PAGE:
When it comes to board performance, executives are clear — they want more from their boards of directors. They see a need for more expertise, more preparation and more engagement in critical areas.
PwC, in collaboration with The Conference Board, has surveyed the state of the boardroom from the perspective of the C-suite — putting a rare spotlight on their unique vantage point. The findings show that executives are confident in the board’s overall understanding of the company’s business. But they give lower marks in areas such as IT, ESG and crisis management. Executives are also concerned about corporate directors’ lack of preparedness, the number of boards on which they serve (overboarding), and their overall effectiveness.
This may come as a surprise to many board members. While 49% of directors* agree that one or more of their board colleagues should be replaced, an astounding 82% of executives say the same.
Meeting the challenge to improve corporate boards requires effort and coordination between the C-suite and their directors. Here are next steps — and key resources — for executives and directors to consider as they work together to optimize performance and bridge the gaps.
Work with management to identify gaps and put a plan in place to improve. Consider:
Reassessing the board and committee self-evaluation processes, including the best way to receive input from management.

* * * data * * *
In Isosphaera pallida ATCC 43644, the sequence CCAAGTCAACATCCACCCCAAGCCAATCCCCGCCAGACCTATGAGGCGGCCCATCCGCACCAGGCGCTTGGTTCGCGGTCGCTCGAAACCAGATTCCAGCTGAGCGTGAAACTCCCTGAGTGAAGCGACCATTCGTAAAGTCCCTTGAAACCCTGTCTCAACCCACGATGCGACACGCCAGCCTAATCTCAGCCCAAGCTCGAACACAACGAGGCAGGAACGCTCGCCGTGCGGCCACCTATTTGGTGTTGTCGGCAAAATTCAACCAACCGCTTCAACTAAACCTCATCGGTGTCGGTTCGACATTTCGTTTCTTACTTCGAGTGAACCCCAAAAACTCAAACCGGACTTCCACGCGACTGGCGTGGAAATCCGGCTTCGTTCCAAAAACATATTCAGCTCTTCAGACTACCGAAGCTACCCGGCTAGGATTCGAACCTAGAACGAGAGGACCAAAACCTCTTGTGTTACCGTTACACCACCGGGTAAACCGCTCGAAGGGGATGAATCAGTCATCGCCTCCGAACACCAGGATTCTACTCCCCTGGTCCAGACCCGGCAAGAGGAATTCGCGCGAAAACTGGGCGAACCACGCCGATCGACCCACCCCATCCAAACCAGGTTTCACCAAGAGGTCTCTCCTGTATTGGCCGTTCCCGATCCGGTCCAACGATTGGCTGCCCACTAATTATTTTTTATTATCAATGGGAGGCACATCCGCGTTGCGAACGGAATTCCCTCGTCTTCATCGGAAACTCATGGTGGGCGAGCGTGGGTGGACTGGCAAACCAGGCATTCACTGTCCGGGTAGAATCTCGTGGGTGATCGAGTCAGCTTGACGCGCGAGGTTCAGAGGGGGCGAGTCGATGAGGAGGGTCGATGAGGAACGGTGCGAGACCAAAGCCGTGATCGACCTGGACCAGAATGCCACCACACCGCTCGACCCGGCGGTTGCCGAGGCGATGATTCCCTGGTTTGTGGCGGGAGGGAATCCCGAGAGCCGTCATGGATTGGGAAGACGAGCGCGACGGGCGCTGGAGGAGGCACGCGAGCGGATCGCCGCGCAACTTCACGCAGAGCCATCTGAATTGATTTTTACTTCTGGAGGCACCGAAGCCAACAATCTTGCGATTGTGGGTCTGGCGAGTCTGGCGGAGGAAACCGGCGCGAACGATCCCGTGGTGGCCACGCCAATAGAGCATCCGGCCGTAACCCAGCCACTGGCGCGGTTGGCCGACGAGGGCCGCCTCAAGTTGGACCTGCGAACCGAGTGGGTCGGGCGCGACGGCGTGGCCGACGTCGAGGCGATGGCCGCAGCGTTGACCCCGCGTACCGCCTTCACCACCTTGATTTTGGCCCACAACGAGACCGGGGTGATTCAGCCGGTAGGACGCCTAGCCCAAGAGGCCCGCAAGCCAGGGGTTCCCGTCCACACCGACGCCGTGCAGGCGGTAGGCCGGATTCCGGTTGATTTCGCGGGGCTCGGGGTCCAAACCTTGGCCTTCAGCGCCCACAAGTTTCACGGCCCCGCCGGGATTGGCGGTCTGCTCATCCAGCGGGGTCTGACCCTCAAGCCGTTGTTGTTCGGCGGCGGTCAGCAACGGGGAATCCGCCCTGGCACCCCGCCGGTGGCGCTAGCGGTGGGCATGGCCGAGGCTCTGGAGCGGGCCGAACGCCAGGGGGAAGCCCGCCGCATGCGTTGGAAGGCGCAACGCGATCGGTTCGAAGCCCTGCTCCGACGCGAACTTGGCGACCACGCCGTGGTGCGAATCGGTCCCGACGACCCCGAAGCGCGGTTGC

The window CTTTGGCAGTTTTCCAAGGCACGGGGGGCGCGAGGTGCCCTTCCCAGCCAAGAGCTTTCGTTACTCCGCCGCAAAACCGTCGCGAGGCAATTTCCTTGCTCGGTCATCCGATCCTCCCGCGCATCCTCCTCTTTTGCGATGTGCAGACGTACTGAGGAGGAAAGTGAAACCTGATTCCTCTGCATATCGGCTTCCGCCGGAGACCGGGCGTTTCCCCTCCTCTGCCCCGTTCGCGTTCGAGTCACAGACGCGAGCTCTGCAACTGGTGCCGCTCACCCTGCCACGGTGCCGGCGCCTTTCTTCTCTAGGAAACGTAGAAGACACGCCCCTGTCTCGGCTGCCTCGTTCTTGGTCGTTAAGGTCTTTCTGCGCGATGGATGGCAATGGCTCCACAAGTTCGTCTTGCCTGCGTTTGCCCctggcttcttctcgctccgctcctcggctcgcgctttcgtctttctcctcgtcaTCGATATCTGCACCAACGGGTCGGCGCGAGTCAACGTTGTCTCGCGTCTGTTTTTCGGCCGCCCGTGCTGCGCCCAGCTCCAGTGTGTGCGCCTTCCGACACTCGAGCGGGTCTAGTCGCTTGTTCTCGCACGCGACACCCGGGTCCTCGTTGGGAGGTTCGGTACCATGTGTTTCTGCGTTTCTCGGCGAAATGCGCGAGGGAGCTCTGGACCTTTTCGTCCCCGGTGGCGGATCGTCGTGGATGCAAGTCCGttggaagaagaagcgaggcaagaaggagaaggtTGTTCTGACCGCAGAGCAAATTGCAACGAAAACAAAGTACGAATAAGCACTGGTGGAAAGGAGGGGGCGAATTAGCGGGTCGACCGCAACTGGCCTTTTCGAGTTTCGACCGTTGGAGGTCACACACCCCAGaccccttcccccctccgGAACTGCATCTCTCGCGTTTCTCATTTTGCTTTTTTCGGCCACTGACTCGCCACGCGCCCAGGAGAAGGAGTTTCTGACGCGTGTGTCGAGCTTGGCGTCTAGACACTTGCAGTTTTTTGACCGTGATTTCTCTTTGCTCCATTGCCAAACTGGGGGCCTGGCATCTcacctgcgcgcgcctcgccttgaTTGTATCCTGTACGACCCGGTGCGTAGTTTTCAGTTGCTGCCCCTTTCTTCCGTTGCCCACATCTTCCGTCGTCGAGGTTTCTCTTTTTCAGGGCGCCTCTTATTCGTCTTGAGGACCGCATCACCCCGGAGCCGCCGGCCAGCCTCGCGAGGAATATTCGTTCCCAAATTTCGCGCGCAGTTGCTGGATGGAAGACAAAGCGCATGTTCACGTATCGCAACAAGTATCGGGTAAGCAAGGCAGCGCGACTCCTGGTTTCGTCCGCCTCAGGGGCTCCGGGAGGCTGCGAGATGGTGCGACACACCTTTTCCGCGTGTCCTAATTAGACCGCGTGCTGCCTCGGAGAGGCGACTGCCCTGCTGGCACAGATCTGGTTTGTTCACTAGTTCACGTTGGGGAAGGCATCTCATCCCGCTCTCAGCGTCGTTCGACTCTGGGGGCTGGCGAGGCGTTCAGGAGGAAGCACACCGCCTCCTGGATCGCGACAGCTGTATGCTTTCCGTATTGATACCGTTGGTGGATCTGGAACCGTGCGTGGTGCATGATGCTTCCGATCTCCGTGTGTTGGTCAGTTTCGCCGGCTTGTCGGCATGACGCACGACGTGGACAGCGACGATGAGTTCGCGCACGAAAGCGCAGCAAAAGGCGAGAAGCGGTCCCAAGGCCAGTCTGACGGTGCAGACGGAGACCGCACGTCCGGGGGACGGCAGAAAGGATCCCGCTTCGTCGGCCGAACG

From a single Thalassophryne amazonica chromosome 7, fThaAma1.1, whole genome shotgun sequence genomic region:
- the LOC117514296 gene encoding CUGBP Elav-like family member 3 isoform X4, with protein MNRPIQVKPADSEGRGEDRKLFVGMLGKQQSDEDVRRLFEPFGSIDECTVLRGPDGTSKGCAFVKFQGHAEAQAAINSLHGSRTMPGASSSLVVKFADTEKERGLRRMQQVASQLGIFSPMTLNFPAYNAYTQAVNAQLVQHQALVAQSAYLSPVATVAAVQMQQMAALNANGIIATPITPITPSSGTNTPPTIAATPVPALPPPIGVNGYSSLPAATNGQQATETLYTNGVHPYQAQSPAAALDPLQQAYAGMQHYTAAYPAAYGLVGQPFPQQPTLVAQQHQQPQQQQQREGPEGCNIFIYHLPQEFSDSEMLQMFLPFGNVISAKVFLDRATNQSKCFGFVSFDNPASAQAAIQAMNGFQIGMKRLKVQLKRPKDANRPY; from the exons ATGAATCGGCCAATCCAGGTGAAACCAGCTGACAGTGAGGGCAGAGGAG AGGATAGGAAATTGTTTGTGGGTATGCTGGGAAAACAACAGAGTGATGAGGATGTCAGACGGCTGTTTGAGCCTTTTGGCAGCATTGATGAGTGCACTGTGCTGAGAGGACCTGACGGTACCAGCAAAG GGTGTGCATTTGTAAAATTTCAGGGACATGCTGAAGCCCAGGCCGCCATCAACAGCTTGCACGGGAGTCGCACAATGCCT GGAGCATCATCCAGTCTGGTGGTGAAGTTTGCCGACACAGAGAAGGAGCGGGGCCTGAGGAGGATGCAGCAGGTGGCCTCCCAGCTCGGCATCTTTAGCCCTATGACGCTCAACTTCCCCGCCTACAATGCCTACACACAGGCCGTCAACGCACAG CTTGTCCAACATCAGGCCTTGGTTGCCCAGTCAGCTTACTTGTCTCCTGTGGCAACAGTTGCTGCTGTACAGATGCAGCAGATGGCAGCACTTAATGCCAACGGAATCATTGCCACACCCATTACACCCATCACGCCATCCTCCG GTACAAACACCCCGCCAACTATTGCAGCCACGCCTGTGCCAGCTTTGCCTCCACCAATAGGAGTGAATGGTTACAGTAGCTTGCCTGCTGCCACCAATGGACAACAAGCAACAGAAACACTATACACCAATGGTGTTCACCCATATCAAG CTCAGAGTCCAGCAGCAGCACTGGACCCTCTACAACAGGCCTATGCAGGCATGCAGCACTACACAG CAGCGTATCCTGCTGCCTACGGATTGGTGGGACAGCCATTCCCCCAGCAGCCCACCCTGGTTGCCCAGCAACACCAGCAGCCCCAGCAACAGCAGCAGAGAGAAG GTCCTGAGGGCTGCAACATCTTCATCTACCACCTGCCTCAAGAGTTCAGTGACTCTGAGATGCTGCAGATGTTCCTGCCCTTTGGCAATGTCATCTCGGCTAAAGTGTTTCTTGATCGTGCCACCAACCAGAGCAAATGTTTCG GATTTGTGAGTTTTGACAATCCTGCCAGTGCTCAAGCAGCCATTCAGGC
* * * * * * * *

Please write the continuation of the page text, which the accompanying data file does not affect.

Looking for opportunities to deepen your understanding of specialized topics — through continuing education or other means.
Opening the dialogue with your executive team about board operations, including how executives can better provide the support the board needs.
Focusing on succession planning.
Improving board oversight of a crisis before the next one occurs.
Consider how the executive team can help to support the board and improve board practices.
This might include:
Seeking feedback from directors on how agenda, materials and presentations could be improved, so you can make it easier for the board to meaningfully engage.
Ensuring that the board is receiving enough educational opportunities to be effective, as directors are not living these issues every day.
Contributing insights about what the board might be missing and where to focus in the future.